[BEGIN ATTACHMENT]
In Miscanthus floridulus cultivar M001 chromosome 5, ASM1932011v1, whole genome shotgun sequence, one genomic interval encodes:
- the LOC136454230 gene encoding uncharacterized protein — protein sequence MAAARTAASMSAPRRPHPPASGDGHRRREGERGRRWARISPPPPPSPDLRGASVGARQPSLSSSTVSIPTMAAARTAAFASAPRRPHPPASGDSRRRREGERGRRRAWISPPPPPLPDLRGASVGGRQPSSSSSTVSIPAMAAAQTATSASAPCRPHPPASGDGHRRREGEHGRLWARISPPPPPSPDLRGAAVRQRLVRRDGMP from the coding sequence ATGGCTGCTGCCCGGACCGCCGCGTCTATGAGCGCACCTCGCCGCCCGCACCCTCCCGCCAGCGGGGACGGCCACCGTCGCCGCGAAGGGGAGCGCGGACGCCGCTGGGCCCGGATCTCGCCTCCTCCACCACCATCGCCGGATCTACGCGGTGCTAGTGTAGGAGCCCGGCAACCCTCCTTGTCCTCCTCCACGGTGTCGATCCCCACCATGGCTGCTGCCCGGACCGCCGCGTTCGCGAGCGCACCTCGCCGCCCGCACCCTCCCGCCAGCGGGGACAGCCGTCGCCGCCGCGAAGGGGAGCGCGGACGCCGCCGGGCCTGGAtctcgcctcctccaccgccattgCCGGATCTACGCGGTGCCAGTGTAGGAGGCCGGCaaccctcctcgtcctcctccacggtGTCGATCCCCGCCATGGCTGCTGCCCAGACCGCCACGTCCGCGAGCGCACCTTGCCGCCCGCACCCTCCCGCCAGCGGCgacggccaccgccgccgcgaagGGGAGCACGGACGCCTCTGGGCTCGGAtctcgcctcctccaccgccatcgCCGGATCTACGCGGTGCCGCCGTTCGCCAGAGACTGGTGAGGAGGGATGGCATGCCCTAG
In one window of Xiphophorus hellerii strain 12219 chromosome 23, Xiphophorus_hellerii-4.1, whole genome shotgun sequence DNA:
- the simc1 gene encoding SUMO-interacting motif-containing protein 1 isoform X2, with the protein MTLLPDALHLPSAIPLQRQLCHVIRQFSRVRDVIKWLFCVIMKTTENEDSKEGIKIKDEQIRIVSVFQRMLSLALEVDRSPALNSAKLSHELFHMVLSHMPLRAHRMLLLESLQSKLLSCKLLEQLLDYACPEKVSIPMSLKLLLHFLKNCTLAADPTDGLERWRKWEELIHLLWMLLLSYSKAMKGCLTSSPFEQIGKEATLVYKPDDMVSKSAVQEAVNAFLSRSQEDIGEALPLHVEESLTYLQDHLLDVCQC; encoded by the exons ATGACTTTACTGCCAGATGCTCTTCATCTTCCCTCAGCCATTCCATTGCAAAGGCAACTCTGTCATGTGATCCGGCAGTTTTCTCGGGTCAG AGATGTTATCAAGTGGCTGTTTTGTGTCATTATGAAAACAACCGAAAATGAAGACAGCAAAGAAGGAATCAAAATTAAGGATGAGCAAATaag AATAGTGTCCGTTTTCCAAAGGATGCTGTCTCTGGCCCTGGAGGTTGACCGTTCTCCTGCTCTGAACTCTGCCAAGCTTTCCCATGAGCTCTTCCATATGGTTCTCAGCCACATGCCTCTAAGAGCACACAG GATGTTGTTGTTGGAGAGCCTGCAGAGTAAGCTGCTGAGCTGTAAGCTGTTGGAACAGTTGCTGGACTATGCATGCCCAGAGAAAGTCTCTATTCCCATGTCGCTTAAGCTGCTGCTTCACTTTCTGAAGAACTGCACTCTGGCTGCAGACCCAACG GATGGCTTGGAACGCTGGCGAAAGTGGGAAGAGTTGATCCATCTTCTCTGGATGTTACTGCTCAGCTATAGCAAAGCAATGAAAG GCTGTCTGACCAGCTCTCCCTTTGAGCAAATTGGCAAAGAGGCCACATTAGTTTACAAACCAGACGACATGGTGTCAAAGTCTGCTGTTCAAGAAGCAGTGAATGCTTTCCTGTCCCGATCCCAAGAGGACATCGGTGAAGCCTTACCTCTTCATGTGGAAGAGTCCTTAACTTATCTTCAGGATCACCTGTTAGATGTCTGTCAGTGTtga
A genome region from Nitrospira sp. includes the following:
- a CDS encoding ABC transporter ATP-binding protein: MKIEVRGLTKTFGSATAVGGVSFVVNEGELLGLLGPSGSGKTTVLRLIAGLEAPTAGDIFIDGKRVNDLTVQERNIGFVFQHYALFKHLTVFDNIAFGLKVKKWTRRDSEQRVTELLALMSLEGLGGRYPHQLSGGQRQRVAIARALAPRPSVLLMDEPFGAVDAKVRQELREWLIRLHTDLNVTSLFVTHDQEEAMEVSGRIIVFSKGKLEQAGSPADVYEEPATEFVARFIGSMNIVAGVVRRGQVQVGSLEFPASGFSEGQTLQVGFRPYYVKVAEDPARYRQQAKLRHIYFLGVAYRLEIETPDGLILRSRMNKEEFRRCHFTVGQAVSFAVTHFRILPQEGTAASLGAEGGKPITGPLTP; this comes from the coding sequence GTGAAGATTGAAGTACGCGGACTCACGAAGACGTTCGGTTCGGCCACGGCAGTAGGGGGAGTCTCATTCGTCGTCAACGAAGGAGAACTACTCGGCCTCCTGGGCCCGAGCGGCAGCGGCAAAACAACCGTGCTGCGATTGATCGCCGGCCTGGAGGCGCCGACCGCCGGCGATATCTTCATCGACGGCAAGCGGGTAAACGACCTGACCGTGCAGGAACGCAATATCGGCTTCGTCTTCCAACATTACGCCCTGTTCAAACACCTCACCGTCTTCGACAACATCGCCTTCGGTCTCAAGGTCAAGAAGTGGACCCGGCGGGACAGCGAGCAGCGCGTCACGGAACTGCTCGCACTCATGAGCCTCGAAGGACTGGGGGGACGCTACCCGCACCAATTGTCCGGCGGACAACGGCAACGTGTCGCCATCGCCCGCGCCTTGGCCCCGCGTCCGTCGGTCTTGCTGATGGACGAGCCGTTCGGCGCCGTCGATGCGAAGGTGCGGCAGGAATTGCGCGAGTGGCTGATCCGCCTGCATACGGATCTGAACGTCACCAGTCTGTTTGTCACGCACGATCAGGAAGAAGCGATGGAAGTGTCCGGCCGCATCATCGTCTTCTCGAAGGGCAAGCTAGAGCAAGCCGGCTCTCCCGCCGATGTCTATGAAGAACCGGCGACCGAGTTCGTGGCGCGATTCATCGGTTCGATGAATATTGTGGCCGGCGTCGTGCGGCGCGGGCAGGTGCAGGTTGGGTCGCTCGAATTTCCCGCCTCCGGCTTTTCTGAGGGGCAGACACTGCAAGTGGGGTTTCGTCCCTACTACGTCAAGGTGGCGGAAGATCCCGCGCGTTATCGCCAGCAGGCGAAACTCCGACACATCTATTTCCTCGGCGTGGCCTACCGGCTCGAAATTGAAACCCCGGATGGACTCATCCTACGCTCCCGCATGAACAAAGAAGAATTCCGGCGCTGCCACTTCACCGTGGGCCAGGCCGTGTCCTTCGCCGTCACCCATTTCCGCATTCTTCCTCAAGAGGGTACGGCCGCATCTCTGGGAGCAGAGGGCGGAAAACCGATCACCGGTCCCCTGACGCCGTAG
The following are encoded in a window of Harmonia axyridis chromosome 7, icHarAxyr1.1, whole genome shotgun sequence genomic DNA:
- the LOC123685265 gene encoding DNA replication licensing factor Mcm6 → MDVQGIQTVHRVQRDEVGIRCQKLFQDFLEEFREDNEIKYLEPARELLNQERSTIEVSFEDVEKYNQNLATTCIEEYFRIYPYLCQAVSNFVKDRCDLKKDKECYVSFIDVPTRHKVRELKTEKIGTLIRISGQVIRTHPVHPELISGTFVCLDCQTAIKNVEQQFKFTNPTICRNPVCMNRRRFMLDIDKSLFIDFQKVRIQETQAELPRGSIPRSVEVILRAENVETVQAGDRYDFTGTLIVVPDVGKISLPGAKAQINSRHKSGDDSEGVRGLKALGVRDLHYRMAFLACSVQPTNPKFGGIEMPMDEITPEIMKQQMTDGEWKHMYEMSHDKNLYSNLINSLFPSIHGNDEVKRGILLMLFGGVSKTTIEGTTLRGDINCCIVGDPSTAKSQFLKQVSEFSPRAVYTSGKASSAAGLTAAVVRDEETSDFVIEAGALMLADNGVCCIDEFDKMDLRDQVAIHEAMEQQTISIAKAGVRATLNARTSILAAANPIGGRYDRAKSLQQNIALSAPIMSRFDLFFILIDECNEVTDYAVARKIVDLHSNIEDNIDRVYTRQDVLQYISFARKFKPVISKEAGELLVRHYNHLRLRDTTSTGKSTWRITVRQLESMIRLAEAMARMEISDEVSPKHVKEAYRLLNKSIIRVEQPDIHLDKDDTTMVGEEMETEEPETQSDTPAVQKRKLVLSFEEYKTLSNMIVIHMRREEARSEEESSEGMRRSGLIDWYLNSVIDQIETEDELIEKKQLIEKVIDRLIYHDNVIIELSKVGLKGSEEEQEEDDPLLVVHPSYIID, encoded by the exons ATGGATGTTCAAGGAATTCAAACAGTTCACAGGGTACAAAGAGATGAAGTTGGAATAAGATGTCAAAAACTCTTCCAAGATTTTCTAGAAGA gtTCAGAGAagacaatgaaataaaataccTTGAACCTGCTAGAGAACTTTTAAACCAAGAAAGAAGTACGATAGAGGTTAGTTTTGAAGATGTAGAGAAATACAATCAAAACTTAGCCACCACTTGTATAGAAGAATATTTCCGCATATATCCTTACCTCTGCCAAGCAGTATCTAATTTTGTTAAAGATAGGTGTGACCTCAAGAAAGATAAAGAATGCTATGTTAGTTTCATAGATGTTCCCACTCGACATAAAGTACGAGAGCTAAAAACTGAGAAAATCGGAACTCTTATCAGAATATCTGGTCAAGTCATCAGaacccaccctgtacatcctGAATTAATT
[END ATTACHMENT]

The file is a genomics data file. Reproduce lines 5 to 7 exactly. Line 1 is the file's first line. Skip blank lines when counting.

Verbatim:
A genome region from Nitrospira sp. includes the following:
- a CDS encoding ABC transporter ATP-binding protein: MKIEVRGLTKTFGSATAVGGVSFVVNEGELLGLLGPSGSGKTTVLRLIAGLEAPTAGDIFIDGKRVNDLTVQERNIGFVFQHYALFKHLTVFDNIAFGLKVKKWTRRDSEQRVTELLALMSLEGLGGRYPHQLSGGQRQRVAIARALAPRPSVLLMDEPFGAVDAKVRQELREWLIRLHTDLNVTSLFVTHDQEEAMEVSGRIIVFSKGKLEQAGSPADVYEEPATEFVARFIGSMNIVAGVVRRGQVQVGSLEFPASGFSEGQTLQVGFRPYYVKVAEDPARYRQQAKLRHIYFLGVAYRLEIETPDGLILRSRMNKEEFRRCHFTVGQAVSFAVTHFRILPQEGTAASLGAEGGKPITGPLTP; this comes from the coding sequence GTGAAGATTGAAGTACGCGGACTCACGAAGACGTTCGGTTCGGCCACGGCAGTAGGGGGAGTCTCATTCGTCGTCAACGAAGGAGAACTACTCGGCCTCCTGGGCCCGAGCGGCAGCGGCAAAACAACCGTGCTGCGATTGATCGCCGGCCTGGAGGCGCCGACCGCCGGCGATATCTTCATCGACGGCAAGCGGGTAAACGACCTGACCGTGCAGGAACGCAATATCGGCTTCGTCTTCCAACATTACGCCCTGTTCAAACACCTCACCGTCTTCGACAACATCGCCTTCGGTCTCAAGGTCAAGAAGTGGACCCGGCGGGACAGCGAGCAGCGCGTCACGGAACTGCTCGCACTCATGAGCCTCGAAGGACTGGGGGGACGCTACCCGCACCAATTGTCCGGCGGACAACGGCAACGTGTCGCCATCGCCCGCGCCTTGGCCCCGCGTCCGTCGGTCTTGCTGATGGACGAGCCGTTCGGCGCCGTCGATGCGAAGGTGCGGCAGGAATTGCGCGAGTGGCTGATCCGCCTGCATACGGATCTGAACGTCACCAGTCTGTTTGTCACGCACGATCAGGAAGAAGCGATGGAAGTGTCCGGCCGCATCATCGTCTTCTCGAAGGGCAAGCTAGAGCAAGCCGGCTCTCCCGCCGATGTCTATGAAGAACCGGCGACCGAGTTCGTGGCGCGATTCATCGGTTCGATGAATATTGTGGCCGGCGTCGTGCGGCGCGGGCAGGTGCAGGTTGGGTCGCTCGAATTTCCCGCCTCCGGCTTTTCTGAGGGGCAGACACTGCAAGTGGGGTTTCGTCCCTACTACGTCAAGGTGGCGGAAGATCCCGCGCGTTATCGCCAGCAGGCGAAACTCCGACACATCTATTTCCTCGGCGTGGCCTACCGGCTCGAAATTGAAACCCCGGATGGACTCATCCTACGCTCCCGCATGAACAAAGAAGAATTCCGGCGCTGCCACTTCACCGTGGGCCAGGCCGTGTCCTTCGCCGTCACCCATTTCCGCATTCTTCCTCAAGAGGGTACGGCCGCATCTCTGGGAGCAGAGGGCGGAAAACCGATCACCGGTCCCCTGACGCCGTAG
The following are encoded in a window of Harmonia axyridis chromosome 7, icHarAxyr1.1, whole genome shotgun sequence genomic DNA: